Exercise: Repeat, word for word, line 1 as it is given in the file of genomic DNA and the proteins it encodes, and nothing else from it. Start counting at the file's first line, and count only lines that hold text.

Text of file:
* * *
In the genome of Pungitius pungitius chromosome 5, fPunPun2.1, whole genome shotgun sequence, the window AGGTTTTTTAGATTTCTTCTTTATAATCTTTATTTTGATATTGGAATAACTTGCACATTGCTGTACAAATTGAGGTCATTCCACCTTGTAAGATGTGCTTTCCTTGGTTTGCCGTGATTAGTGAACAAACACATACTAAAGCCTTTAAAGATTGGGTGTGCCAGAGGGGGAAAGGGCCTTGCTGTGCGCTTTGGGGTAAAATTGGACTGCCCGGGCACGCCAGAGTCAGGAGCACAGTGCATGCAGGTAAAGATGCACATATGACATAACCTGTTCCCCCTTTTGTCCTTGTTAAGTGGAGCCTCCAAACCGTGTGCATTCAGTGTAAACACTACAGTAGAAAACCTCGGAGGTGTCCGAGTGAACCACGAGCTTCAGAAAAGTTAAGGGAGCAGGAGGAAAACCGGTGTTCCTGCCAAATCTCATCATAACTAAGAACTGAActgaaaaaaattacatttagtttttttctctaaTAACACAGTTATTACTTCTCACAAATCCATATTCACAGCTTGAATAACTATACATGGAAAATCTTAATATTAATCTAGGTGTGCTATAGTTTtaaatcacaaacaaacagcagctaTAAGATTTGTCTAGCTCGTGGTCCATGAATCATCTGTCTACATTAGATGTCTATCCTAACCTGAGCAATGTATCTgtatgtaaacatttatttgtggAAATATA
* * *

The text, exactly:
In the genome of Pungitius pungitius chromosome 5, fPunPun2.1, whole genome shotgun sequence, the window AGGTTTTTTAGATTTCTTCTTTATAATCTTTATTTTGATATTGGAATAACTTGCACATTGCTGTACAAATTGAGGTCATTCCACCTTGTAAGATGTGCTTTCCTTGGTTTGCCGTGATTAGTGAACAAACACATACTAAAGCCTTTAAAGATTGGGTGTGCCAGAGGGGGAAAGGGCCTTGCTGTGCGCTTTGGGGTAAAATTGGACTGCCCGGGCACGCCAGAGTCAGGAGCACAGTGCATGCAGGTAAAGATGCACATATGACATAACCTGTTCCCCCTTTTGTCCTTGTTAAGTGGAGCCTCCAAACCGTGTGCATTCAGTGTAAACACTACAGTAGAAAACCTCGGAGGTGTCCGAGTGAACCACGAGCTTCAGAAAAGTTAAGGGAGCAGGAGGAAAACCGGTGTTCCTGCCAAATCTCATCATAACTAAGAACTGAActgaaaaaaattacatttagtttttttctctaaTAACACAGTTATTACTTCTCACAAATCCATATTCACAGCTTGAATAACTATACATGGAAAATCTTAATATTAATCTAGGTGTGCTATAGTTTtaaatcacaaacaaacagcagctaTAAGATTTGTCTAGCTCGTGGTCCATGAATCATCTGTCTACATTAGATGTCTATCCTAACCTGAGCAATGTATCTgtatgtaaacatttatttgtggAAATATA